Over the summer I worked on the 8th grade physics curriculum as a “content specialist.” We incorporated materials and ideas from what we had done during the year along with suggestions and helps from the special ed and ESL departments. The idea is that collaboration and resources will make the curriculum, the curriculum web and the lessons it contains that much stronger. While there, I was approached by one of my mentor teachers from last year. She let me know that she might be moving to the high school level to teach biology which would mean there was an open position back at Tillicum.

So last week I found myself at the newbie training for Bellevue School District! I have my own room! It is mostly ready to go. The walls look fairly bare for the most part… but it is functional and I will be working on it! It was pretty much the ideal situation for me. I know the school, I know the staff, I know the curriculum; that should help make my first year of teaching much more smooth and successful (hopefully for my students as well).

Today’s my first day… well it would have been had the Bellevue Education Association (our union) not decided to go on strike.

The Strike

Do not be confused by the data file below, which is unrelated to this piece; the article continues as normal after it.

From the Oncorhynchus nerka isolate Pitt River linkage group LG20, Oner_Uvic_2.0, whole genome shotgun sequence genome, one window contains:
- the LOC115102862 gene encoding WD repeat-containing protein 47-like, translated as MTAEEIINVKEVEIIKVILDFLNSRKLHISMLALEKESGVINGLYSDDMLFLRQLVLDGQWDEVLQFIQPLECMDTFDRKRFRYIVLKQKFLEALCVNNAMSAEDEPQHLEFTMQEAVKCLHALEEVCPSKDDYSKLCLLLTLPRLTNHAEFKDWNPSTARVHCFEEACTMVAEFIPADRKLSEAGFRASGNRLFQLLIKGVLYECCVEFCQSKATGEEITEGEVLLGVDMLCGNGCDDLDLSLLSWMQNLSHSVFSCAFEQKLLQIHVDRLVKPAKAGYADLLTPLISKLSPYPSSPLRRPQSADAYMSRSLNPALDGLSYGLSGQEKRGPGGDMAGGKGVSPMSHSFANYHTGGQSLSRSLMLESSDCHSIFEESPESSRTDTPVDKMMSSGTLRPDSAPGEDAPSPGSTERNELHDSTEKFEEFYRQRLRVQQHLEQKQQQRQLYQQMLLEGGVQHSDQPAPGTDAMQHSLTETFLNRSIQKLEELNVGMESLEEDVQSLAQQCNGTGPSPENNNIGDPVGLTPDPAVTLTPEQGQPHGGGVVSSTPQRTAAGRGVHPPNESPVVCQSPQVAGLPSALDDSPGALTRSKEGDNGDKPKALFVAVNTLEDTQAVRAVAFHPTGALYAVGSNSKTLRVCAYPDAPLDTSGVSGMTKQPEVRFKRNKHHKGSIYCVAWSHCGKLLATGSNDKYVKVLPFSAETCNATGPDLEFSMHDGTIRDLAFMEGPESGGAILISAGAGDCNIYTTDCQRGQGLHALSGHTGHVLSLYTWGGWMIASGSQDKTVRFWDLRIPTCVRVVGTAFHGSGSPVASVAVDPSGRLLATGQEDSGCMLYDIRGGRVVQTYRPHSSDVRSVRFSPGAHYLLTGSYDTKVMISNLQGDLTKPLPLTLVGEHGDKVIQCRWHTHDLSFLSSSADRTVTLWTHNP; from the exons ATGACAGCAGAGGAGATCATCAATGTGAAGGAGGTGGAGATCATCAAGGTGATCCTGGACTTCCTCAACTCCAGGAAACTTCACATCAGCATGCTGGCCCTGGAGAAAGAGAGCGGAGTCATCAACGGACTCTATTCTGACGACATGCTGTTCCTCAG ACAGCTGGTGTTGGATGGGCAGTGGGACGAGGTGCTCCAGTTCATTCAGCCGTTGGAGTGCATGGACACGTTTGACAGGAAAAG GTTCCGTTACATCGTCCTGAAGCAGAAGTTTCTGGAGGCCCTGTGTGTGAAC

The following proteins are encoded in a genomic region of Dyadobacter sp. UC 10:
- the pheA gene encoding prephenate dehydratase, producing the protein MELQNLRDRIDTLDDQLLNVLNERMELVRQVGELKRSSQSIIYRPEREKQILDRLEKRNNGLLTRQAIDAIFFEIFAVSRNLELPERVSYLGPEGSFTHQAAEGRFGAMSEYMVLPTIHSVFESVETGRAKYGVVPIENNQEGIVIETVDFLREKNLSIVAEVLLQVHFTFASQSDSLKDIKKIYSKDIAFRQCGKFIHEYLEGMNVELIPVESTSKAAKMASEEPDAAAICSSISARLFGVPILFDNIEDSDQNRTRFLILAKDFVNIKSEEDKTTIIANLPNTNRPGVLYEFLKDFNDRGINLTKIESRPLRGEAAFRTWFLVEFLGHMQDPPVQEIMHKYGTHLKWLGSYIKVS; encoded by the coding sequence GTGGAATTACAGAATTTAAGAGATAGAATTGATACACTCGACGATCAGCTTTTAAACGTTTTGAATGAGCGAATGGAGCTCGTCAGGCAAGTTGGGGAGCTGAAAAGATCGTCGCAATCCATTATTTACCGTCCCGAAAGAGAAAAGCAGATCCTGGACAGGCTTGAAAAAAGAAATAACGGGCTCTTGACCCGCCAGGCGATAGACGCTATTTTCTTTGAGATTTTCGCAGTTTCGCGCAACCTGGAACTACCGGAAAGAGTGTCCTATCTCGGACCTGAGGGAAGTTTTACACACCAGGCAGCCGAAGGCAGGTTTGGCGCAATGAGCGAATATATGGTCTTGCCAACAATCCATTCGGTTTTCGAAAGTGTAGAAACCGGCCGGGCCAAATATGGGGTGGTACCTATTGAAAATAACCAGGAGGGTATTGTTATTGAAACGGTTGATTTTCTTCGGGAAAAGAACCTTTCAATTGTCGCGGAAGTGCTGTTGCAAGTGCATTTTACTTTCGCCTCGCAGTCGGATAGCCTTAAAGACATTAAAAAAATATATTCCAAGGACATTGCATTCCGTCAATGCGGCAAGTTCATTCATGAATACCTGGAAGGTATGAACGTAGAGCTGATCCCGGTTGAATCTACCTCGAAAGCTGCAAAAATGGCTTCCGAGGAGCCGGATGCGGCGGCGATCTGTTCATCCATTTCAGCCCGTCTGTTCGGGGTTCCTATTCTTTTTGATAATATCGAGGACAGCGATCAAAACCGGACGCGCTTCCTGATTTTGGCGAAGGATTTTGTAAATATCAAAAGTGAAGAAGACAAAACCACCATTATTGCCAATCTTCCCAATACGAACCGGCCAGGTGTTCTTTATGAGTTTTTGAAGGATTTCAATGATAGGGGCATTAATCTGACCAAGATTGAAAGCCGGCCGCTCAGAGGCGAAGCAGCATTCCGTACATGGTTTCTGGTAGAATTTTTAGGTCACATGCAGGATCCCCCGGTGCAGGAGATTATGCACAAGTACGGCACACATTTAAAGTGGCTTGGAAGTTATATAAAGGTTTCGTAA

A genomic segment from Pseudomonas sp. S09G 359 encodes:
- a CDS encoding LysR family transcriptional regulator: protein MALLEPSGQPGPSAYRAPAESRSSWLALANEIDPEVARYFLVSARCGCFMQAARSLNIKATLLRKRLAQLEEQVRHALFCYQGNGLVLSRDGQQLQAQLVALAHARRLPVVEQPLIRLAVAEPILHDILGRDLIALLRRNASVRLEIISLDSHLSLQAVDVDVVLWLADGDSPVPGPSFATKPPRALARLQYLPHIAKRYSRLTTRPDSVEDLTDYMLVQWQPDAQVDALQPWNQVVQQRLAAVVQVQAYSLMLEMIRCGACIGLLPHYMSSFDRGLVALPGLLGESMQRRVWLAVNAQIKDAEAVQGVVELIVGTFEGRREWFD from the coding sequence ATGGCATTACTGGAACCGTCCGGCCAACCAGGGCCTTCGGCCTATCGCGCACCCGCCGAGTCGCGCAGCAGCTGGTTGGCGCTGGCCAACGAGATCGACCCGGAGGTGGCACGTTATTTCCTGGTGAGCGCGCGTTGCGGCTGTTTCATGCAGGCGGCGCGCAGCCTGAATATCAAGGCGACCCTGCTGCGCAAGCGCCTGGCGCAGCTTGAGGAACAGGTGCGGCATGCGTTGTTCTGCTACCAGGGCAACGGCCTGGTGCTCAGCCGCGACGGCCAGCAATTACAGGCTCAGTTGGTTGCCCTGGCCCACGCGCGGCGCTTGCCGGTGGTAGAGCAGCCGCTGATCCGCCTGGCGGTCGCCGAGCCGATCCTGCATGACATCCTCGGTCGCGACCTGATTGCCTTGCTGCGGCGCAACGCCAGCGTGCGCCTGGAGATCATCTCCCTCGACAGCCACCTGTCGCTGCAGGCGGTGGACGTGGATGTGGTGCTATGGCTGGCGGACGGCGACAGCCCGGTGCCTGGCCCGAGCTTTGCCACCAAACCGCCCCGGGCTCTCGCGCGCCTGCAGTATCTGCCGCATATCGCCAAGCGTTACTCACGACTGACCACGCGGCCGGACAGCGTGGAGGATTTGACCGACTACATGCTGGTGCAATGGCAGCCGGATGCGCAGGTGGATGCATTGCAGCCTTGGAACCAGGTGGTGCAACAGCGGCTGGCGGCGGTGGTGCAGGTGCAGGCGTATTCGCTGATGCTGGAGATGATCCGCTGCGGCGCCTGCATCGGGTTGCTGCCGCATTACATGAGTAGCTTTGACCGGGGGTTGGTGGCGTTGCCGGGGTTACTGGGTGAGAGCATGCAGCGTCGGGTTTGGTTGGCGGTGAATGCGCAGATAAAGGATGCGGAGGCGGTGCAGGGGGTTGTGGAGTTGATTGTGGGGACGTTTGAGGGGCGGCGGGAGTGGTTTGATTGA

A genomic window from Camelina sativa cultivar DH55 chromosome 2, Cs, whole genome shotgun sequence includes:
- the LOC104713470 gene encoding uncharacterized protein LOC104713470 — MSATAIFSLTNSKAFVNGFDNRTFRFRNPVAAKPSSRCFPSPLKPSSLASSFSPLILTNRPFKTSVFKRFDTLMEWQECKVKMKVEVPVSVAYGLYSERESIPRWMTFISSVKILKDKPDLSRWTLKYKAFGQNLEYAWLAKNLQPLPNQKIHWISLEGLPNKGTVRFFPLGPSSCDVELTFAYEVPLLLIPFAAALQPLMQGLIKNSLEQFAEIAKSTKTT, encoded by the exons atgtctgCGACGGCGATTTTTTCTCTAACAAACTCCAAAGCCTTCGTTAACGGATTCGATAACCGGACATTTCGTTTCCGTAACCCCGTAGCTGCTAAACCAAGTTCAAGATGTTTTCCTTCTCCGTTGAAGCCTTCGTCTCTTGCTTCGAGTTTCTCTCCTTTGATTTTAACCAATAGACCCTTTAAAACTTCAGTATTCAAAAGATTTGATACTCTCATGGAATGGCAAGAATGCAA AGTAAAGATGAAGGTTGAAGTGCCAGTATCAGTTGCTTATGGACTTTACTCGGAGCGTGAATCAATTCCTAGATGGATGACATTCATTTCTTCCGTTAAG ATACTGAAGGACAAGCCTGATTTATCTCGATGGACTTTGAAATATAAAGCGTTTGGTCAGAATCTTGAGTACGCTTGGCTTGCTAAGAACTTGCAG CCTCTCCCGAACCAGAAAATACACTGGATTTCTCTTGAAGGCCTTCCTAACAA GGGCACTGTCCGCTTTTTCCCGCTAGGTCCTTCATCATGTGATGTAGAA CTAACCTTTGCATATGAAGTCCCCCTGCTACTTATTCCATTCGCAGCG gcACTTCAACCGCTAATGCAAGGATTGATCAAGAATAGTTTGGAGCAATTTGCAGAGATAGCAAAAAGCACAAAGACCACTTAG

The bargaining team on both sides have done a good job of working hard to get the contract hammered out, but there are still three major areas where agreement could not be reached. The three areas still being argued are compensation, health benefits, and the use of the curriculum web. I am all for higher pay and I think there is ground being made on the issue of compensation. Bellevue is paid well compared to other districts in the area, but the cost of living is higher and (some would argue) the quality of the teacher is higher as well. I believe that the district does need to be held accountable for where money has gone and why they think they cannot afford to pay us more. But I also understand that if that money truly is not there, they would have to fire personnel, which would not be a good situation either. Here is the comparison in pay proposals (from the district website… so there are other factors that may not be represented). I don’t have too much to say about the benefits issue. Personally I would rather have the money on the check than in benefits because all mine is covered already. But I also have to understand that most people are not single without kids and so have to pay more and should therefore have those benefits. At the same time, we have a pretty amazing benefits plan as it is.

The Curriculum
I have had problems with the language the union and many teachers use in talking about the curriculum web. Here is the memorandum of understanding regarding curriculum from the district (UPDATE: here is the current version). When I read that, I do not understand what the union could have problems with. Teachers are worried about autonomy in what kind of lessons they can teach. Fine, I get that. If they need to change or modify the lessons they teach, they can do that. Why wouldn’t they share that with their curriculum staff and their colleagues?